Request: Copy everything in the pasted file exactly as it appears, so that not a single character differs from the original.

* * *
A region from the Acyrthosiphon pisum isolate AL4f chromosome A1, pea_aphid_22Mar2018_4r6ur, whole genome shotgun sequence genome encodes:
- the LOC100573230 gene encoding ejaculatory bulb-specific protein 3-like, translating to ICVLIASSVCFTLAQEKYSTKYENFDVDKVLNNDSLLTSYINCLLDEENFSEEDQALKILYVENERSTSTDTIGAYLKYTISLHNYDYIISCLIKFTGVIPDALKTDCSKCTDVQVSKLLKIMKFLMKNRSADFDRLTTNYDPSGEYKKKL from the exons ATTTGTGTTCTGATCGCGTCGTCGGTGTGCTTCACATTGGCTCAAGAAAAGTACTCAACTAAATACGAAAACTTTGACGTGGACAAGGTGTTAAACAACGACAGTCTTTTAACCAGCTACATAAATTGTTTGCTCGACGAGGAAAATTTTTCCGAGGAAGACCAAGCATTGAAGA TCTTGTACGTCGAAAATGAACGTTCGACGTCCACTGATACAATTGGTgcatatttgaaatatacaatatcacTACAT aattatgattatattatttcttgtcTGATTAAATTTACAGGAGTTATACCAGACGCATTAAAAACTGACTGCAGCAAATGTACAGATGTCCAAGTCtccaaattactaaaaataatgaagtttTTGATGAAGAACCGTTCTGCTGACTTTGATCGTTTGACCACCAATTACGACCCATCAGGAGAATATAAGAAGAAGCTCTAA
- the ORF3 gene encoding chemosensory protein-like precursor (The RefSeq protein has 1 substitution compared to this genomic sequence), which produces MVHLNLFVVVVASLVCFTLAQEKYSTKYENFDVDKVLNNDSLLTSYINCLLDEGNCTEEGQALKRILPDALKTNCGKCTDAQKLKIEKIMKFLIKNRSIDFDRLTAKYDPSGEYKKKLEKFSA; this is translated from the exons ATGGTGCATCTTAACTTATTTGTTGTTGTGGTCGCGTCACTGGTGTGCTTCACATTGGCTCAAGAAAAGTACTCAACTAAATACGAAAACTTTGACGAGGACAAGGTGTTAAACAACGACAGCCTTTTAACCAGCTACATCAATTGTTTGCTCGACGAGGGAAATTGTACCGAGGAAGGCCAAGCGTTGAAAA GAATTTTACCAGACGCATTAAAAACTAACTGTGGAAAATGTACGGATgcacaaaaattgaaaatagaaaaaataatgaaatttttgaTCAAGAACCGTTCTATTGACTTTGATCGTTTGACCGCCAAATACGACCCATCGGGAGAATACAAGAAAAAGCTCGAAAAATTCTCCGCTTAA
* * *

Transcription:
A region from the Acyrthosiphon pisum isolate AL4f chromosome A1, pea_aphid_22Mar2018_4r6ur, whole genome shotgun sequence genome encodes:
- the LOC100573230 gene encoding ejaculatory bulb-specific protein 3-like, translating to ICVLIASSVCFTLAQEKYSTKYENFDVDKVLNNDSLLTSYINCLLDEENFSEEDQALKILYVENERSTSTDTIGAYLKYTISLHNYDYIISCLIKFTGVIPDALKTDCSKCTDVQVSKLLKIMKFLMKNRSADFDRLTTNYDPSGEYKKKL from the exons ATTTGTGTTCTGATCGCGTCGTCGGTGTGCTTCACATTGGCTCAAGAAAAGTACTCAACTAAATACGAAAACTTTGACGTGGACAAGGTGTTAAACAACGACAGTCTTTTAACCAGCTACATAAATTGTTTGCTCGACGAGGAAAATTTTTCCGAGGAAGACCAAGCATTGAAGA TCTTGTACGTCGAAAATGAACGTTCGACGTCCACTGATACAATTGGTgcatatttgaaatatacaatatcacTACAT aattatgattatattatttcttgtcTGATTAAATTTACAGGAGTTATACCAGACGCATTAAAAACTGACTGCAGCAAATGTACAGATGTCCAAGTCtccaaattactaaaaataatgaagtttTTGATGAAGAACCGTTCTGCTGACTTTGATCGTTTGACCACCAATTACGACCCATCAGGAGAATATAAGAAGAAGCTCTAA
- the ORF3 gene encoding chemosensory protein-like precursor (The RefSeq protein has 1 substitution compared to this genomic sequence), which produces MVHLNLFVVVVASLVCFTLAQEKYSTKYENFDVDKVLNNDSLLTSYINCLLDEGNCTEEGQALKRILPDALKTNCGKCTDAQKLKIEKIMKFLIKNRSIDFDRLTAKYDPSGEYKKKLEKFSA; this is translated from the exons ATGGTGCATCTTAACTTATTTGTTGTTGTGGTCGCGTCACTGGTGTGCTTCACATTGGCTCAAGAAAAGTACTCAACTAAATACGAAAACTTTGACGAGGACAAGGTGTTAAACAACGACAGCCTTTTAACCAGCTACATCAATTGTTTGCTCGACGAGGGAAATTGTACCGAGGAAGGCCAAGCGTTGAAAA GAATTTTACCAGACGCATTAAAAACTAACTGTGGAAAATGTACGGATgcacaaaaattgaaaatagaaaaaataatgaaatttttgaTCAAGAACCGTTCTATTGACTTTGATCGTTTGACCGCCAAATACGACCCATCGGGAGAATACAAGAAAAAGCTCGAAAAATTCTCCGCTTAA